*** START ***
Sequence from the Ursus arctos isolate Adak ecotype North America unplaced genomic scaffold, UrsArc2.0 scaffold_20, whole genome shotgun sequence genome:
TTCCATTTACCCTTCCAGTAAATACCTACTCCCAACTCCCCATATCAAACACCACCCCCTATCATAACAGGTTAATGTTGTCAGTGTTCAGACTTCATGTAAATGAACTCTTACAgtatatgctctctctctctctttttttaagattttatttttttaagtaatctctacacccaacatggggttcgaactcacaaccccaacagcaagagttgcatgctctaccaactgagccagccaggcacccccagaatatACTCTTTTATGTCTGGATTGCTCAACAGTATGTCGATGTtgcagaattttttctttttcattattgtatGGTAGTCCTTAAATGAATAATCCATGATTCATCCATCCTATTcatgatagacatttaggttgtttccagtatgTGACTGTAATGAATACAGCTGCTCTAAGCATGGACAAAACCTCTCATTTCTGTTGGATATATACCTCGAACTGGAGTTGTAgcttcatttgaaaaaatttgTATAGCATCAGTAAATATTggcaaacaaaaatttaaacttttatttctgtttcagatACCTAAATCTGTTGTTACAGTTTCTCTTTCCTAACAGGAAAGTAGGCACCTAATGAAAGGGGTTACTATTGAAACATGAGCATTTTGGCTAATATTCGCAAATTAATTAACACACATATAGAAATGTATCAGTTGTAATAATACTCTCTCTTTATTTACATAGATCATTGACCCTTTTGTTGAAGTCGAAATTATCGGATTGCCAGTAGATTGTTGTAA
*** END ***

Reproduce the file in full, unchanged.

Sequence from the Ursus arctos isolate Adak ecotype North America unplaced genomic scaffold, UrsArc2.0 scaffold_20, whole genome shotgun sequence genome:
TTCCATTTACCCTTCCAGTAAATACCTACTCCCAACTCCCCATATCAAACACCACCCCCTATCATAACAGGTTAATGTTGTCAGTGTTCAGACTTCATGTAAATGAACTCTTACAgtatatgctctctctctctctttttttaagattttatttttttaagtaatctctacacccaacatggggttcgaactcacaaccccaacagcaagagttgcatgctctaccaactgagccagccaggcacccccagaatatACTCTTTTATGTCTGGATTGCTCAACAGTATGTCGATGTtgcagaattttttctttttcattattgtatGGTAGTCCTTAAATGAATAATCCATGATTCATCCATCCTATTcatgatagacatttaggttgtttccagtatgTGACTGTAATGAATACAGCTGCTCTAAGCATGGACAAAACCTCTCATTTCTGTTGGATATATACCTCGAACTGGAGTTGTAgcttcatttgaaaaaatttgTATAGCATCAGTAAATATTggcaaacaaaaatttaaacttttatttctgtttcagatACCTAAATCTGTTGTTACAGTTTCTCTTTCCTAACAGGAAAGTAGGCACCTAATGAAAGGGGTTACTATTGAAACATGAGCATTTTGGCTAATATTCGCAAATTAATTAACACACATATAGAAATGTATCAGTTGTAATAATACTCTCTCTTTATTTACATAGATCATTGACCCTTTTGTTGAAGTCGAAATTATCGGATTGCCAGTAGATTGTTGTAA